- 4 minutes to read
- 28 April 2016
In a country of 45 million people, it is estimated that 3.5 million people in Tanzania live with a disability. People with disabilities are often among the poorest and most marginalized in society. Disability can have a significant impact upon the quality of a child's education. The WHO estimates that, in 51 countries, only 51% of boys and 42% of girls with disabilities will complete their primary school education. This seriously limits the development of these children, as they lose access to information, are unable to socialize with their peers and are unable to develop the skills they require to seek employment and contribute to their family and the wider economy. The illiteracy rate among Tanzanians with a disability is 48%, compared to 25% among people without disabilities.
The existing laws in Tanzania categorically emphasize on the equal rights to education, health services, employment, information and communication, cooperation in economy, respect, ability to reach all areas and good standard of life. However such rights are not fully given to the people who are physically challenged. People with disability are still facing challenges in various issues concerning their welfare, especially education. There is insufficient equipment to facilitate the people with disability to study. This makes people with disability not enjoying the right to information and communication as they lack the equipment and translators to assist them. They also face challenge in accessing health services as they usually get humiliated by health providers, while health centers' infrastructure pose obstacles for them to reach the areas.
To give you an insight to the situation of people with disabilities in my home country Tanzania I want to share with you the stories of two persons, Eliezey and Seretti, which I found on the website of Neema Crafts (https://www.neemacrafts.com/index.php). Neema Crafts is a project of the Anglican Diocese of Ruaha and it trains people with disabilities to become skilled artisans from carpenters, to tailors, ceramicists to paper-makers, great chefs, or entrepreneurs starting up their own enterprises. By this, people with disabilities get an opportunity to support their families, send their children to school and get integrated to society, while also changing the attitudes toward disability in Tanzania.
"I've had polio in my legs since birth, which means I've always had to crawl around. We had very little money, so my parents couldn't buy me a wheelchair. I desperately wanted to go to school, but my parents told me I couldn't because I couldn't walk. 'You can't go, don't keep asking!' they'd say, so I tried to keep quiet. I was very sad because I was too afraid to tell them how I really felt, just in case they sent me away. I didn't want to make them angry.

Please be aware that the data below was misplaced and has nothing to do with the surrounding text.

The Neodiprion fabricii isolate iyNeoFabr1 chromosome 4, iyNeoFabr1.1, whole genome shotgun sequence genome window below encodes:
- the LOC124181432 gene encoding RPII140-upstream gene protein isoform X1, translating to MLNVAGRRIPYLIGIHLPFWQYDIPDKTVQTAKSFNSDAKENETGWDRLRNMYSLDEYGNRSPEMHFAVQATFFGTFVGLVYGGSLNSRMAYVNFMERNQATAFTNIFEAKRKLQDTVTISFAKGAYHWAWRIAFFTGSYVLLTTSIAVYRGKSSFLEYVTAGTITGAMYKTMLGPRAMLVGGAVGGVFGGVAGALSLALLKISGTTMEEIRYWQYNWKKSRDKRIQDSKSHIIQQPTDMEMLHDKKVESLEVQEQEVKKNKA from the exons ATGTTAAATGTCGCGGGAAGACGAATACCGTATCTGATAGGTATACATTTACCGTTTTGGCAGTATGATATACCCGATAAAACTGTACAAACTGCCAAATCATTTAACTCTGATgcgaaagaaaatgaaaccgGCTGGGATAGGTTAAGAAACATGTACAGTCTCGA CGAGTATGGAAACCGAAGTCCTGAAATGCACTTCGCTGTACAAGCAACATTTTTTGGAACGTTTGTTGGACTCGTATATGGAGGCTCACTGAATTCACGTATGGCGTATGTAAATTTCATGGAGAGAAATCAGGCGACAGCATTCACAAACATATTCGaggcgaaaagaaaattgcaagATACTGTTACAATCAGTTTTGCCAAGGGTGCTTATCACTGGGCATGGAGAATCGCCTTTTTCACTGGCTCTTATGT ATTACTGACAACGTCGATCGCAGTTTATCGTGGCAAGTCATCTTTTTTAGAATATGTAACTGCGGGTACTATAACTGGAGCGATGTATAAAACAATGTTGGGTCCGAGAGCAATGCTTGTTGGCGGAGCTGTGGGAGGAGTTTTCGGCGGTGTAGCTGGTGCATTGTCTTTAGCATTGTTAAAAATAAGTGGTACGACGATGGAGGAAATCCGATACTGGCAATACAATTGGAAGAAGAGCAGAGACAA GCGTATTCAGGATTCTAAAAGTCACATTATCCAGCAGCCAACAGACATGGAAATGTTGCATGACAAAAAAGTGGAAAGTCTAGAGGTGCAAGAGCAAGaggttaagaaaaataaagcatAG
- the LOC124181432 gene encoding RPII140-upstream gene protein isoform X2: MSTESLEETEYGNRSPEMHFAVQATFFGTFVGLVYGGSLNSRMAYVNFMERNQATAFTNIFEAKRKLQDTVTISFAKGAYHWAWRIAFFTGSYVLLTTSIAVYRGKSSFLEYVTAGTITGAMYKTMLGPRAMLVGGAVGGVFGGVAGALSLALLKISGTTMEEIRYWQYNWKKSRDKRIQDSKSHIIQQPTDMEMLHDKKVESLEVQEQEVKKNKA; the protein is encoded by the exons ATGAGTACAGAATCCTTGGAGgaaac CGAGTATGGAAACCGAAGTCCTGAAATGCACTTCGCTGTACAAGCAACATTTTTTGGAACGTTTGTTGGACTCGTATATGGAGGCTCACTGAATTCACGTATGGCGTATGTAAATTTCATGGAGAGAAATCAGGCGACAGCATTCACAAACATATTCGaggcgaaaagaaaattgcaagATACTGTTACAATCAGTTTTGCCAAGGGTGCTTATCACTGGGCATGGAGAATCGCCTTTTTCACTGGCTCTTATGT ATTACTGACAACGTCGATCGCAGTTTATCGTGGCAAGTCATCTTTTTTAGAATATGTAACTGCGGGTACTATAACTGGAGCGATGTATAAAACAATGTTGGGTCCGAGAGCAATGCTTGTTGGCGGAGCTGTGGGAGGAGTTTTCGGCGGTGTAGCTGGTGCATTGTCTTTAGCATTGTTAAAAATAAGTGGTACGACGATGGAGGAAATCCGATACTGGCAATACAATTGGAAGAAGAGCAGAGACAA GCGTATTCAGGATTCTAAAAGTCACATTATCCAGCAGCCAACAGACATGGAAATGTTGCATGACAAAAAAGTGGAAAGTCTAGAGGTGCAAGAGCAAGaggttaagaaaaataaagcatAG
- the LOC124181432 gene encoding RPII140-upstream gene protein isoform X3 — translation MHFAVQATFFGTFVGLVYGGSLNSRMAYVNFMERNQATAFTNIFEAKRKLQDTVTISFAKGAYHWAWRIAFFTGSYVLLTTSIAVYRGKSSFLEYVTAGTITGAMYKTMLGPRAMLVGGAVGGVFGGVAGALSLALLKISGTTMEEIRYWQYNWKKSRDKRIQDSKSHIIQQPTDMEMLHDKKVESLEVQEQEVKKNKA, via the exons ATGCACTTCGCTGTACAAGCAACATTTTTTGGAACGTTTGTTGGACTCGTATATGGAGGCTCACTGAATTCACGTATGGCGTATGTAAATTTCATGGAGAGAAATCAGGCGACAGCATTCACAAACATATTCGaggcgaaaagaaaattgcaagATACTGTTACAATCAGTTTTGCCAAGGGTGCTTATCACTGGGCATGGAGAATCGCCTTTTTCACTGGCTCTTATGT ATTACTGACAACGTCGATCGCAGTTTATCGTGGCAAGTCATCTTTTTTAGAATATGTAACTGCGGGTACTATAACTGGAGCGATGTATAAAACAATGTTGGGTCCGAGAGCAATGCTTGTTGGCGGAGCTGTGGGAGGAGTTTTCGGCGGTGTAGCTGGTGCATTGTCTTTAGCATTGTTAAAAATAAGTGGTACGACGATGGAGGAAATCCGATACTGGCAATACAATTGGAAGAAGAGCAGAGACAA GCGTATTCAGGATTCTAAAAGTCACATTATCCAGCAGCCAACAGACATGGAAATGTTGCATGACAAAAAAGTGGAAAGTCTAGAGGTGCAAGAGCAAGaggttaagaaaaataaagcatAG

There was nothing to do at home and I got very bored. All my friends were at school and I felt low almost every day. I used to try to get around to see other disabled people, just so I could feel I wasn't alone. I felt a bit better when I did this and made some good friends."
Eliezey also experienced challenges in finding employment, which would enhance his personality and his level of understanding as well as improve his financial situation. However Neema Craft, by offering skills and creating an employment opportunity, has been of great support to him.
"'She should be killed, she can't work, she can't help out at home, she can't go to school, get a medicine to kill her.' That's what they told my father. I was two weeks old when it happened. A witch doctor came to my house at night, took me from my bed and put me into a blazing fire in the room next door. I was only saved by my uncle, who smelt the burning and came to find out what was happening. My legs had been burnt off past the knee and I was so badly injured that the doctors had to amputate them at the hip. After eight months in hospital I was well enough to return home.
'No I will not kill her, she is my child' was my father's reply to the people around him. People saw how disabled I was and though I would only be a burden on my family. I learnt to move around in a bucket, as I didn't have a wheelchair and at the age of ten went to primary school after finding support with the church. I passed my exams and then decided to go to a secondary school in Iringa."
Due to the financial situation of her family, Seretti had difficulties with continuing her education and finding work until she got a chance of employment at Neema Craft, which helped her to be independent and to manage her daily life needs.
You can find many more stories of people with a disability in Tanzania at https://www.neemacrafts.com/stories.php
Sources and literature:
- Joseph Kisanji: Attitudes and Beliefs about Disability in Tanzania. URL: http://english.aifo.it/disability/documents/innovations/5kisanji.pdf (retrieved February 11, 2016)
- Comprehensive Community Based Rehabilitation in Tanzania (CCBRT): Disability Programmes URL: http://www.ccbrt.or.tz/programmes/disability/ (retrieved April 15, 2020)
- Stella Jimmy: Challenges for people with disabilities persist. URL: http://www.ippmedia.com/frontend/?l=59996 (retrieved February 11, 2016)
- Neema Crafts: Eliezey's Story. URL: https://www.neemacrafts.com/storiesind.php?story=10 (retrieved February 11, 2016)
- Neema Crafts: Seretti's Story. URL: https://www.neemacrafts.com/storiesind.php?story=8 (retrieved February 11, 2016)